Gary Griffiths didn't exactly pave paradise and put up a parking lot, but the president and CEO of Everdream Corp. did outsource a call center to a provider beyond the U.S. border. It was a bad move, but not a totally bad experience.
The decision to outsource
Everdream, based in Fremont, Calif., provides customers with remote desktop management services: new applications, updates, patches, antivirus, backup ?C-- the works. The company also has a help desk that's always open. A couple of years ago, Griffiths considered the help desk a nice service to have, but he didn't think it was Everdream's bread and butter. In fact, the help desk call center, which was in Charlotte, N.C., was turning into a hindrance.
"Our big concern was our ability to keep the call center growing with the customer base," Griffiths said. "We didn't think it was a core competency, and we didn't want to be bottlenecked by our ability to hire." So Griffiths and his team decided to shut down the Charlotte call center and outsource the work.
Cost was not the driving factor, and Everdream's Request for Proposal package did not request an offshore location. "We wanted a firm with call center experience that was large enough to provide scale," Griffiths said. The service provider that Everdream picked gave them three geographic options for a call center: the U.S., Manila and Costa Rica.
Do you know the way to San Jose?
"We picked [the one in] Costa Rica near San Jose -- it was attractive in terms of cost and breadth of capabilities, and we felt more comfortable with the logistics of travel and infrastructure," Griffiths said. The company and the country both had come highly recommended.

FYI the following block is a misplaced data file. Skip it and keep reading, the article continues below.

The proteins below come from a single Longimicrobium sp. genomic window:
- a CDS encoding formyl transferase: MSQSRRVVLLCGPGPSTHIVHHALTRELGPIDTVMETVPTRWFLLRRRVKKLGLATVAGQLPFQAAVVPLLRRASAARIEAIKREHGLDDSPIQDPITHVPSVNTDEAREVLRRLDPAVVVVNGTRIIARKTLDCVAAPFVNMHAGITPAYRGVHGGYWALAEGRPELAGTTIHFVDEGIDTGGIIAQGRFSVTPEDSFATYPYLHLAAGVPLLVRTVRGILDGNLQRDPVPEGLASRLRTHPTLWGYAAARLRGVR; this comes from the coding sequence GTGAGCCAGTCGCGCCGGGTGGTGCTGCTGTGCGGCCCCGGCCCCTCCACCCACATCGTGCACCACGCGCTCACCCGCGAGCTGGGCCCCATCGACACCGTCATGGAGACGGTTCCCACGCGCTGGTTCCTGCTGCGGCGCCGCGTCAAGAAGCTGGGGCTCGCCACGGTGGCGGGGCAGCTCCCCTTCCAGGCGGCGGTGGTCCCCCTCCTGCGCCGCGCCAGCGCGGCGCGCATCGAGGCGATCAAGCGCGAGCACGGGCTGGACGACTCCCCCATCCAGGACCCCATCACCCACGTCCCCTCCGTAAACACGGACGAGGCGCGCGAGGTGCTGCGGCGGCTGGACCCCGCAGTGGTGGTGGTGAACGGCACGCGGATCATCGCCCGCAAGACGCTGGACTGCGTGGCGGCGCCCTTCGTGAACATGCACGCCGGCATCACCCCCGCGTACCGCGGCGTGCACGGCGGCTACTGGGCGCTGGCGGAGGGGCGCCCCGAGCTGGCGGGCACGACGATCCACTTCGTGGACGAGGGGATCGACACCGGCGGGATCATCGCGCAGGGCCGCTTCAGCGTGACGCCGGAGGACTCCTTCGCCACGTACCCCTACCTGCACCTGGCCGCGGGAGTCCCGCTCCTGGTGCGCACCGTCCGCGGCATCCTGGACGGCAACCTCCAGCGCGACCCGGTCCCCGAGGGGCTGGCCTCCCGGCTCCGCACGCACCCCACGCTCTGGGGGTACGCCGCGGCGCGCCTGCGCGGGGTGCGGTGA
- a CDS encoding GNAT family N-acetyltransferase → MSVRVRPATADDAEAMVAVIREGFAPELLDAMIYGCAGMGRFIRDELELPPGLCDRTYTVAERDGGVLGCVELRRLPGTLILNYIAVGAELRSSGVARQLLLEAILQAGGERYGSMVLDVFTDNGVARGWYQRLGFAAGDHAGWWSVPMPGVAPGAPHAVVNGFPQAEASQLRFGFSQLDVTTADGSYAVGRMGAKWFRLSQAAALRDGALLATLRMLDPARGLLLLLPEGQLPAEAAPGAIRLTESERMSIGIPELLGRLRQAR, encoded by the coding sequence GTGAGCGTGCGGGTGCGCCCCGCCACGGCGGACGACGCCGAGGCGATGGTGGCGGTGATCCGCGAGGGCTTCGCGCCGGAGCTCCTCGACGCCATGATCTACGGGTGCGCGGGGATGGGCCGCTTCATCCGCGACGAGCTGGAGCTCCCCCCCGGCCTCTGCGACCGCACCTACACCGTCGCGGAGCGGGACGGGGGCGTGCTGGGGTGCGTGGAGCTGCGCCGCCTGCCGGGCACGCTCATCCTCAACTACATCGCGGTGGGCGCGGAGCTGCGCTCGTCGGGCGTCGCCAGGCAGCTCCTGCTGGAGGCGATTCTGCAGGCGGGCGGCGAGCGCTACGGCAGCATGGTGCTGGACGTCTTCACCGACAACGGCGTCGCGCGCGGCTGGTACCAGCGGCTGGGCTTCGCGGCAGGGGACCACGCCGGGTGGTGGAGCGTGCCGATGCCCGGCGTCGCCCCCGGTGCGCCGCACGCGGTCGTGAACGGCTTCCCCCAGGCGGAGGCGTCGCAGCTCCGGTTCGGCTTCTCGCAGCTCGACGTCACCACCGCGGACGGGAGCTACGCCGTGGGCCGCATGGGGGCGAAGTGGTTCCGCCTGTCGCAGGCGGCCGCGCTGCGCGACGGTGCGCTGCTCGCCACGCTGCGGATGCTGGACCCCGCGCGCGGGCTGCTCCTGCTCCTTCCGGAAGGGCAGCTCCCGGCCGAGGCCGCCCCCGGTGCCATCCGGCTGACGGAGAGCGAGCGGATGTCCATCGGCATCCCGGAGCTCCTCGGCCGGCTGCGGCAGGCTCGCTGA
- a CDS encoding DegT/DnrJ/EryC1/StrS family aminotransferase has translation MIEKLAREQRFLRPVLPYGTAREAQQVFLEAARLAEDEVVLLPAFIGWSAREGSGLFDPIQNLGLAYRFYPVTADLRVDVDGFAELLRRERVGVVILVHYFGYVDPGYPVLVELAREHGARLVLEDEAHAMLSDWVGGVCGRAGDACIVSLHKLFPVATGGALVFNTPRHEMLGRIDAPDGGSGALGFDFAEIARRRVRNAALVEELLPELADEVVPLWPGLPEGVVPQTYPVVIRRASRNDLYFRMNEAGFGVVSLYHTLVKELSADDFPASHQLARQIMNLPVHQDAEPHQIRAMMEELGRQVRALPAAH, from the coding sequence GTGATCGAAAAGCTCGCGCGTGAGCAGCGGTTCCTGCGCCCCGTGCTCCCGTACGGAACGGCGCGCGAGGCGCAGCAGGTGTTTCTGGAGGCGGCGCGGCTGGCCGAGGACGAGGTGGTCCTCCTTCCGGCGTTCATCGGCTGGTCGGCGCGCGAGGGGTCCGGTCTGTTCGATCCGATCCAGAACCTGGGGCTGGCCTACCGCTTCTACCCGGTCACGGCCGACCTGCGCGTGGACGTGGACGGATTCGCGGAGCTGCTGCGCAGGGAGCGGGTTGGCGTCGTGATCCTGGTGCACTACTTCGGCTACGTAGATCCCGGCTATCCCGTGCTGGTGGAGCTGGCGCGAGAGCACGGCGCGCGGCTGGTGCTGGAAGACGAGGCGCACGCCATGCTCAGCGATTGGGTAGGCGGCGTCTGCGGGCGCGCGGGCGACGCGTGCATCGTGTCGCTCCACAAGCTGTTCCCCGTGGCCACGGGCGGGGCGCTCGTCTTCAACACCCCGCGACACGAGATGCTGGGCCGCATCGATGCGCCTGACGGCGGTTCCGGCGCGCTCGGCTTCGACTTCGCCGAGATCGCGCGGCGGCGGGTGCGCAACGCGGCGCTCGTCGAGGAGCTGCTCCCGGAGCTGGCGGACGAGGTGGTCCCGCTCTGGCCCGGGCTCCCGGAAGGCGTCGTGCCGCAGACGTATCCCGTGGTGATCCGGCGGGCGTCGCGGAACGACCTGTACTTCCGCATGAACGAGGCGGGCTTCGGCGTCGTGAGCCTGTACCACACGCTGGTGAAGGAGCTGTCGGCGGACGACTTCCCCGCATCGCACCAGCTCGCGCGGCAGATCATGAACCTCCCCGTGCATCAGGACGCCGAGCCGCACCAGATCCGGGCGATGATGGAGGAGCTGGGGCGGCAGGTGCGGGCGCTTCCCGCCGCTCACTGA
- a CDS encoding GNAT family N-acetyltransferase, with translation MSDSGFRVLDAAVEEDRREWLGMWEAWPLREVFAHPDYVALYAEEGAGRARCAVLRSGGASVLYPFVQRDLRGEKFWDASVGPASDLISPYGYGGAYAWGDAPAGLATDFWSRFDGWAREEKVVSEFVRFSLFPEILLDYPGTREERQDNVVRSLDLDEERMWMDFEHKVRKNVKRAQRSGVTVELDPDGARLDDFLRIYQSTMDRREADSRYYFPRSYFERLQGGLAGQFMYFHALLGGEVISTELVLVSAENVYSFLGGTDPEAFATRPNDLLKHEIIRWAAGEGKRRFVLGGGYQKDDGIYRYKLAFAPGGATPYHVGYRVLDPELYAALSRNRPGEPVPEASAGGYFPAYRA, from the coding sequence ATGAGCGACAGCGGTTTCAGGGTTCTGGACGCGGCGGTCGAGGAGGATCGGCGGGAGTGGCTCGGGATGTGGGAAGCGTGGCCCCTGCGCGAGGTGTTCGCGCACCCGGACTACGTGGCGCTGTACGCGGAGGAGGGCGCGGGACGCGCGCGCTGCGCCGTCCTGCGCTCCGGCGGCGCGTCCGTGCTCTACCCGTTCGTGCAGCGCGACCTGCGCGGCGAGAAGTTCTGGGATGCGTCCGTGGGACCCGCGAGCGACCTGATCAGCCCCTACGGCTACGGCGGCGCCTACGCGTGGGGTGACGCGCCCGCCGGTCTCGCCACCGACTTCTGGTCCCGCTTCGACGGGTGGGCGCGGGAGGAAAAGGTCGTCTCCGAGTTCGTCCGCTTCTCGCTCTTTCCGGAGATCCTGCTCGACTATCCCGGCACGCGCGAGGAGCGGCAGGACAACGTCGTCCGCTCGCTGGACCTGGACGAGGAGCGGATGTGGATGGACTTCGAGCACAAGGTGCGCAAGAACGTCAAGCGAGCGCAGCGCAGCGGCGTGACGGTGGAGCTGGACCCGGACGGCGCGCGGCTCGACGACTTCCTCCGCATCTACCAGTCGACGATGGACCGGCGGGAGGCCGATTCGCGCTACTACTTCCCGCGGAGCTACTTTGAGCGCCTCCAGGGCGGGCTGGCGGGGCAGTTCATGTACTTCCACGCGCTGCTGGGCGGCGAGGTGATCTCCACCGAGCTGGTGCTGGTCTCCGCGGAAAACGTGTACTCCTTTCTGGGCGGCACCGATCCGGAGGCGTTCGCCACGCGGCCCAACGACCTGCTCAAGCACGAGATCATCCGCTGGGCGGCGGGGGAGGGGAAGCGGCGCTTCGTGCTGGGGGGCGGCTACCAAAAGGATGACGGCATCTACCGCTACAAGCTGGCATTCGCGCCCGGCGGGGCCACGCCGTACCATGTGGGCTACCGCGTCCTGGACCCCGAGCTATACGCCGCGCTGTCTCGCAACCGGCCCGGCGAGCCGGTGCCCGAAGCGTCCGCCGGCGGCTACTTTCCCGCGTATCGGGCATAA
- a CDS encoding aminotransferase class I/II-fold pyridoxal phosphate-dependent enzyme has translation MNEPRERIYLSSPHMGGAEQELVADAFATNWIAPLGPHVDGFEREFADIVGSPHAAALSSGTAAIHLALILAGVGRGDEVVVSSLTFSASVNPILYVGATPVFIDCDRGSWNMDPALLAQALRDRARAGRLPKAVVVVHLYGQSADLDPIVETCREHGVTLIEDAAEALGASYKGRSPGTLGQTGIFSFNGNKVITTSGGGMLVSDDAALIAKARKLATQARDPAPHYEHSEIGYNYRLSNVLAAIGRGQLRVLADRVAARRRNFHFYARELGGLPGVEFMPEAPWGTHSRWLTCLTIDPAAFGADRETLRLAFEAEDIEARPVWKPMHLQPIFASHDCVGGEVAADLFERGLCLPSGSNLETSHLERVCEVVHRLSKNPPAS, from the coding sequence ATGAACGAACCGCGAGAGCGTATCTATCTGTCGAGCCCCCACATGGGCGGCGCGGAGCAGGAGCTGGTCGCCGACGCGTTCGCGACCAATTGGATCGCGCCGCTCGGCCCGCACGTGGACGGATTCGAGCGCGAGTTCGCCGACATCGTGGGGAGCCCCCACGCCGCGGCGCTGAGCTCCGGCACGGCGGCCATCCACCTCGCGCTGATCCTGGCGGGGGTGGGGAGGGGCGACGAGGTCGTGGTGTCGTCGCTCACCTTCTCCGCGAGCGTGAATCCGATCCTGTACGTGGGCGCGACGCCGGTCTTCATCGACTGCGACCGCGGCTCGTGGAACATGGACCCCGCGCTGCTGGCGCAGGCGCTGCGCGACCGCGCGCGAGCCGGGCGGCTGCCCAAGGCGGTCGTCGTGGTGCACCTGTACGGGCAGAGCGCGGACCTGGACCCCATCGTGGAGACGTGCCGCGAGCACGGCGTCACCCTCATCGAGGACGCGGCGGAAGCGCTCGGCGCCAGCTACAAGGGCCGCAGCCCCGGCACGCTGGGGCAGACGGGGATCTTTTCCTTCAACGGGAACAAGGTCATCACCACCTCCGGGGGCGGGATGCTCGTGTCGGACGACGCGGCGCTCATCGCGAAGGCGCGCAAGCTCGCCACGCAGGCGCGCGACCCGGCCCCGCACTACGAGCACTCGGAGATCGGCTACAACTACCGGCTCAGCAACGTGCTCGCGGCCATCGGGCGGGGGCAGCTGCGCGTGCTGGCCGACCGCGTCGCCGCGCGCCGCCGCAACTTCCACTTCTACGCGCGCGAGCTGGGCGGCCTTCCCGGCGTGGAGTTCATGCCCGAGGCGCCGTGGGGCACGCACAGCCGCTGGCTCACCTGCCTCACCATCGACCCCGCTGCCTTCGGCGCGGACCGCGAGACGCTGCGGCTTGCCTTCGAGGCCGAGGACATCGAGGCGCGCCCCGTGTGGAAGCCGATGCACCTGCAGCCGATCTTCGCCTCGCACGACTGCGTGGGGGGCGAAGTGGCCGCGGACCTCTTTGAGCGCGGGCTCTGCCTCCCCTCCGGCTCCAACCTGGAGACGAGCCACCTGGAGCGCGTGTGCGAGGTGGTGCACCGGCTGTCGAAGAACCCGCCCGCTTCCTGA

Fifteen people were brought up to Fremont and spent the next four months training, then working under Everdream's supervision. Those 15 agents then went south -- back to Costa Rica to train other call center employees the Everdream way.
And that's where things went south in the figurative sense. If customers called and heard an accent, they figured itwould be a bad experience. Even though there were improvementsover time, the[negative]perception was there.
"We were sure it would work," Griffiths said. "But when they [the original 15 agents] got away from our people and had to be trainers themselves, the process broke down."
The call center in Costa Rica supported other companies in addition to Everdream -- there was an assembly line "move 'em through" idea of customer service as opposed to Everdream's highly hands-on approach. This clash of philosophies and a second wave of agents (the ones who had not trained in California) who struggled with conversational English proved a bad combination.
The customer complaints began almost immediately.
"If customers called and heard an accent, they figured it would be a bad experience," Griffiths said. "Even though there were improvements over time, the [negative] perception was there."
Three months later, Griffiths knew he'd made a mistake. The real clincher, he said, was when he realized the labor just wasn't there. Considering the promise of scalability led Everdream to Costa Rica in the first place, the shallow talent pool proved an untenable situation.
"It [the talent pool] was not what it had been reported to be. We couldn't find the right number of agents with the right level of skills," Griffiths said. The training was taking much longer. Productivity was hurting. Something had to be done. Everdream was about to "do a Dell" and pull out; Dell Inc. famously re-routed tech support calls from India back to the U.S. last year after customers complained of poor service.